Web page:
With the patience of a Buddhist monk, David Adey tediously searches for exact, unaltered images to place in his pieces. Hundreds of arms, legs, hands, feet, and lips in varying positions and colors are cut and pinned to foam board in a manner that suggests a mandala or stained-glass window. Enjoying the time it takes to find just the right element and the restrictions it places on his art, Adey spends hours hunting for pictures and placing them just so.
“For me as an artist, it’s a matter of developing or choosing your own constraints. Finding them and embracing them as a tool to make the work,” Adey says. “Without constraints, you don’t have anything. That’s the whole design process — working within constraints.” he says.
Drawing upon themes of mortality and resurrection, the physical forms pinned to a stark, white base recall Christian themes as well as scientific or medical experimentation. The two-dimensional puzzle pieces come together to create a geometric image of beauty that focuses more on the collective whole than individual identity.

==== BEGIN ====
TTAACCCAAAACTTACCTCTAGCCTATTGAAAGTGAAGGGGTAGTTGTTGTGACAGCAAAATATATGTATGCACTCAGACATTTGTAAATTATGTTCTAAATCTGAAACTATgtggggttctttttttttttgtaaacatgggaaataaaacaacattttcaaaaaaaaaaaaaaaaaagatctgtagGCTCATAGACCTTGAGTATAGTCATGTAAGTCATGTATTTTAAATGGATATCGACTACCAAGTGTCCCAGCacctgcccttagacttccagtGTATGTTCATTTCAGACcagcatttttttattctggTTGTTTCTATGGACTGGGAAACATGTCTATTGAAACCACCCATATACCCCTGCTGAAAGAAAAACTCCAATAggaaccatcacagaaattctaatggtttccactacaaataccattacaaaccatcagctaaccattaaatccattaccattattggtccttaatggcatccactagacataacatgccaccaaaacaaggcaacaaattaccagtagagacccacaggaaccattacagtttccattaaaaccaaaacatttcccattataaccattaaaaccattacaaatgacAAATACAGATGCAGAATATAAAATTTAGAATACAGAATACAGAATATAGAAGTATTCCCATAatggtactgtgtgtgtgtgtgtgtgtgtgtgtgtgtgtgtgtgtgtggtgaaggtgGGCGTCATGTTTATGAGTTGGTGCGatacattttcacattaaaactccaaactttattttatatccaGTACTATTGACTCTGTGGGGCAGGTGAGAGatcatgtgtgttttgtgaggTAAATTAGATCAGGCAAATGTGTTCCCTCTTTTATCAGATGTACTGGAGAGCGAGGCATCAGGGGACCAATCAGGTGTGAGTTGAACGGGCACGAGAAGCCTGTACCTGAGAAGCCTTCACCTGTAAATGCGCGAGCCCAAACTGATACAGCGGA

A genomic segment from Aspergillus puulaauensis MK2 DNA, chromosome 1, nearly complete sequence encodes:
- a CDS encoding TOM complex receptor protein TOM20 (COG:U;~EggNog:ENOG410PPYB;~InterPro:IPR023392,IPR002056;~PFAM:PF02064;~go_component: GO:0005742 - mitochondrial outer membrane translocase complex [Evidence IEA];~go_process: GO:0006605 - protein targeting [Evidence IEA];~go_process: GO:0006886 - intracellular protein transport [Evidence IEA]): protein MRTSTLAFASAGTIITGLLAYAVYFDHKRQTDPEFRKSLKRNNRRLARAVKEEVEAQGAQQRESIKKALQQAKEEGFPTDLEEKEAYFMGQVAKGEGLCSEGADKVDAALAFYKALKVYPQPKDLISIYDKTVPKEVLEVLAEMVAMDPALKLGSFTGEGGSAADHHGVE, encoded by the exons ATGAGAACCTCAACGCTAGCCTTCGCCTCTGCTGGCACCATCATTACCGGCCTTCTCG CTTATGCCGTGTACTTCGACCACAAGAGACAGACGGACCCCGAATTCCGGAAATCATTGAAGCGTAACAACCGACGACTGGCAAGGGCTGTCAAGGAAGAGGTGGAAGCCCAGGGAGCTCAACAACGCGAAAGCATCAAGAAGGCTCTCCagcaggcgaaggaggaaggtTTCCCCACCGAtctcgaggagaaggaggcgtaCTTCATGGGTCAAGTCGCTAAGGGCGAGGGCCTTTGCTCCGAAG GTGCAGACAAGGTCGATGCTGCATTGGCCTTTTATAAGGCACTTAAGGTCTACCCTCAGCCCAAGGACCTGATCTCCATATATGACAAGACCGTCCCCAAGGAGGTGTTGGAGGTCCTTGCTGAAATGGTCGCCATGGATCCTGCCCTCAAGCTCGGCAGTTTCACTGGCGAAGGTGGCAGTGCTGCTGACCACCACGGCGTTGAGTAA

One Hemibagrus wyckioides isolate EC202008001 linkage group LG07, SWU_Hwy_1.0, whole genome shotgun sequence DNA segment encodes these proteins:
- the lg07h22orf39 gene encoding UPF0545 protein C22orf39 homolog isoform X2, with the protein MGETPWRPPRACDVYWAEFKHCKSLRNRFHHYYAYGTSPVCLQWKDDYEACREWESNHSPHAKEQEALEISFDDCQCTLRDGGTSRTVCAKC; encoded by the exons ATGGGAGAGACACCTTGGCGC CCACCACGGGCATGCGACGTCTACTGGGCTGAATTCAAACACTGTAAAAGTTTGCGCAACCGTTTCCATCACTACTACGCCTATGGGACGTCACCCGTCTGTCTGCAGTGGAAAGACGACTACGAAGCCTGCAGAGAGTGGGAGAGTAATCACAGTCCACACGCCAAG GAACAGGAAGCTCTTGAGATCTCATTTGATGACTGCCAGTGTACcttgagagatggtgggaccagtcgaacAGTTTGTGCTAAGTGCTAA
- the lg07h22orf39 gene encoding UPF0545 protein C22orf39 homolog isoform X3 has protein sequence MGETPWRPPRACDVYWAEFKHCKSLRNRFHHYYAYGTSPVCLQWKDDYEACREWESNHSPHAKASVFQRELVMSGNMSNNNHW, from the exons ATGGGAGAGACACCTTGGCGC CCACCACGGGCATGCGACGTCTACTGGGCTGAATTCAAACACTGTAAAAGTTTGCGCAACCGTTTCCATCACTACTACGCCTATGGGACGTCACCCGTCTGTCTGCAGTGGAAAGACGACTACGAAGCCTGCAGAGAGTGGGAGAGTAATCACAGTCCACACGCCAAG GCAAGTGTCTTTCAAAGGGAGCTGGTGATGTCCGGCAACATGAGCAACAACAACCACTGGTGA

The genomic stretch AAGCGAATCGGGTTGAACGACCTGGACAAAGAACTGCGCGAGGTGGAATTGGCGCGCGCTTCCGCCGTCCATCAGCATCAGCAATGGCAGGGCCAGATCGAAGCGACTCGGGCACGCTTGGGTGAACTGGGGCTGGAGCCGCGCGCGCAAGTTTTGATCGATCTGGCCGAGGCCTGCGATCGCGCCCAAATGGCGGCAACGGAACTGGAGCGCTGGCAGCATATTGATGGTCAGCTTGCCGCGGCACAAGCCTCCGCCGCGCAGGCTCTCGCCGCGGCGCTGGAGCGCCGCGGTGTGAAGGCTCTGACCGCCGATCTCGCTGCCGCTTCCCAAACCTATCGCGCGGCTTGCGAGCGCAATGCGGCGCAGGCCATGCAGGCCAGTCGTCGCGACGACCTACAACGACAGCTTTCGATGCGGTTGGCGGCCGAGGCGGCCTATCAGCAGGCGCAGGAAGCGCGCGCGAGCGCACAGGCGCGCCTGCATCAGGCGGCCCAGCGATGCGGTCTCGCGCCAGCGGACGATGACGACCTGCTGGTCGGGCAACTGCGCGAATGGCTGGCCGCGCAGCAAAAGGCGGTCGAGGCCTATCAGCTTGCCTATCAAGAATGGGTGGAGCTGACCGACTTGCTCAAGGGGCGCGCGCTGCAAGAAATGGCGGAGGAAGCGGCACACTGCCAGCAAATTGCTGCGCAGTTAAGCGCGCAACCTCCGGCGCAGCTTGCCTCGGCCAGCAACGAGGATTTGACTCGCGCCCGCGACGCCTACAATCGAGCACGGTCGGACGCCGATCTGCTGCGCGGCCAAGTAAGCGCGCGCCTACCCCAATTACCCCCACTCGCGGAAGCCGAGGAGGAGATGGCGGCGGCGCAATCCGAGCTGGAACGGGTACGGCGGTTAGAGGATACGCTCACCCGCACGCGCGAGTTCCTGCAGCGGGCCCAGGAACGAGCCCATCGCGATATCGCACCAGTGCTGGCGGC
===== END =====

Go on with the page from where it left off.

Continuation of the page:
An arts professor at Point Loma Nazarene University by day, the San Diego-based artist is now working full-time in his studio. His efforts will culminate in a solo show at Scott White Contemporary Art in January of next year. White, who understands the time-consuming nature of Adey’s work, is supporting him as a sort of artist-in-residence. While time-consuming, the breakdown of magazines and their reassembly into amazingly detailed canvases are clearly worth the wait.